year congress authorizes hundreds of millions of dollars for cutting edge medical research. since fiscal year 1992, this program has received over $13 billion in funding. and while this program is funded through the annual defense bill and the program is managed by the army, the department of defense does not execute any of the money itself. it is a competitive grant process. the proposals are subject to stringent peer review criteria and essentially the money goes out to medical research facilities throughout the united states. it is for all nints and purposes -- intents and purposes a medical research program much like we fund through n.i.h. i am a strong support of medical research and strong supporter of this program. and indeed this program has through its reserve and through its efforts saved countless lives. but my concern is that under the aegis of o.c.o., approaches like
this, budgetary manuevers like this will become common. it will be a way to skirt the budget caps. if we do it this year, we have set a precedent for next year and the following year. in ten years from now, the defense bill could authorize billions of dollars of funding for programs that while meritorious will have little or nothing to do with national defense and should be properly budgeted within our base budget for other departments, and indeed some programs properly funded within the department of defense base budget. simply put, this approach would circumvent the budget control act, if not fiscally responsible or honest accounting. it's time that we come together as a congress before the short-term continuing resolution expires to fulfill our responsibilities to the american people, especially our troops and their families, to fully fund our government by revising or eliminating the budget caps
imposed by the b.c.a. on both defense and non-defense spending. in fact, and indeed, if it were not for the o.c.o. issue, i would have likely signed the conference report and have voted for this bill. however, i believe that this o.c.o. issue is too important. the secretary of defense believes it's too important. and the president believes it too important, and he said he will veto bill and any other bill that relies on this o.c.o. gimmick. as secretary of defense carter said last week, without a negotiated budget solution in which everyone comes together at last, we will again return to sequestration level funding, reducing discretionary funding to its lowest real level in a decade despite the fact that members of both parties agree this result will harm national security. making these kind of indiscriminate cuts is managerially inefficient and therefore wasteful to taxpayers and industry.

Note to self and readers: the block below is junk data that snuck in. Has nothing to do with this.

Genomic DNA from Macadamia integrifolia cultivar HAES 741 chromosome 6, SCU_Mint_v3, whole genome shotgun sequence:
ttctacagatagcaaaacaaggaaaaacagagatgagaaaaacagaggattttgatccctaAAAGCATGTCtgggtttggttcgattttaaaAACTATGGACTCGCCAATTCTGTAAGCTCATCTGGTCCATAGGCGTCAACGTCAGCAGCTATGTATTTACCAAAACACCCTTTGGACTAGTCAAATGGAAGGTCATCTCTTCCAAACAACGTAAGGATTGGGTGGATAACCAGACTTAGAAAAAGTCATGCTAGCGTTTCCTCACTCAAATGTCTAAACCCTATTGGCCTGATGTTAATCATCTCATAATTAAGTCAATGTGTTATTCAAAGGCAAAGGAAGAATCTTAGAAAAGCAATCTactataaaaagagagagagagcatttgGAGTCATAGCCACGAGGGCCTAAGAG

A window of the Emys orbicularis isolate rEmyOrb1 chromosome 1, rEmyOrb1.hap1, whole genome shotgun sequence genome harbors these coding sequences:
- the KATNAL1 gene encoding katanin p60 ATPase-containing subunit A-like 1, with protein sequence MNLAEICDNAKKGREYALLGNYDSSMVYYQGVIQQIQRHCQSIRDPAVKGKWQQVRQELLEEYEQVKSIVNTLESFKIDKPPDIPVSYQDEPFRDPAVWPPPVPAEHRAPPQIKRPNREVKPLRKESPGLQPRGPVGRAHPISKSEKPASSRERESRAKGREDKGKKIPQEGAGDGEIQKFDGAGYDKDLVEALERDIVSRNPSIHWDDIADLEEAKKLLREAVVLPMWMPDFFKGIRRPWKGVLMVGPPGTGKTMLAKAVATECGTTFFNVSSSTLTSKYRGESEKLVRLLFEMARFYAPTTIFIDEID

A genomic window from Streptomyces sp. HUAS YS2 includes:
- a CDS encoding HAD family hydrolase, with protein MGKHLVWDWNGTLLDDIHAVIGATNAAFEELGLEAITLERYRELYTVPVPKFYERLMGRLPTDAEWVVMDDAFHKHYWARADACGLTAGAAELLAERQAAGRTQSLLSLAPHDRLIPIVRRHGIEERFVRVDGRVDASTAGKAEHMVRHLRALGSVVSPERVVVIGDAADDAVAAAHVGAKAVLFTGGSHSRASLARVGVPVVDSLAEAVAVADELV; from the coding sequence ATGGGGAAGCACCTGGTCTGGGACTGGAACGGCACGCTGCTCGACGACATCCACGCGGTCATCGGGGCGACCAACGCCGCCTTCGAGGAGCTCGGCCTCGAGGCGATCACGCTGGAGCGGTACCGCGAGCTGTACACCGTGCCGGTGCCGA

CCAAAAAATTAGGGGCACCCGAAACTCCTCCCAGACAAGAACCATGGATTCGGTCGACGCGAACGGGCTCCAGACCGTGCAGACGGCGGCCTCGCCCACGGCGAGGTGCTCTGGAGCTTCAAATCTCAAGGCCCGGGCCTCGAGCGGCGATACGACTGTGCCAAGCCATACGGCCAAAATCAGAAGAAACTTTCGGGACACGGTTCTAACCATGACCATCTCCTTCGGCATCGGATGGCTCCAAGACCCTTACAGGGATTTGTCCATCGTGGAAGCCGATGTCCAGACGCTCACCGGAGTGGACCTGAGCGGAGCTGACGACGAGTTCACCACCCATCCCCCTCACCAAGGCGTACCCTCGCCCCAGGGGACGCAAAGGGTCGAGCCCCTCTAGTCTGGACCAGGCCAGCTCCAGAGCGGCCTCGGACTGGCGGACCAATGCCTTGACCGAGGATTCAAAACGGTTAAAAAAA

it's dangerous to our strategy and frankly it's embarrassing in front of the world. these are the words of the secretary of defense echoing the comments we have heard from uniformed military leaders about the inherent dangers of sequestration if it's allowed to continue forward. mr. president, the b.c.a. was created by congress to redress the immediate threat of what would have been a catastrophic national default and to compel congress to come together and reach a balanced compromise, the budget. it is time for congress to make the hard choices and modify or eliminate the caps of the b.c.a. and end the threat of sequestration. it is not just an appropriations issue. it is affecting everything we do. unfortunately, it affects the fy 2016 national defense authorization act and, therefore, i will not be prepared to support this legislation. with that, mr. president, i would yield the floor.
a senator: mr. president? the presiding officer: the senator from south dakota. mr. thune: are we in a quorum call? the presiding officer: we are not. mr. thune: democrats have spent a lot of time lately talking about the importance of keeping the government open. mr. president, senate republicans couldn't greap more. we know that congress has a responsibility to ensure that our nation's priorities are funded, and we spent a lot of time this year working on that. in may we passed the first joint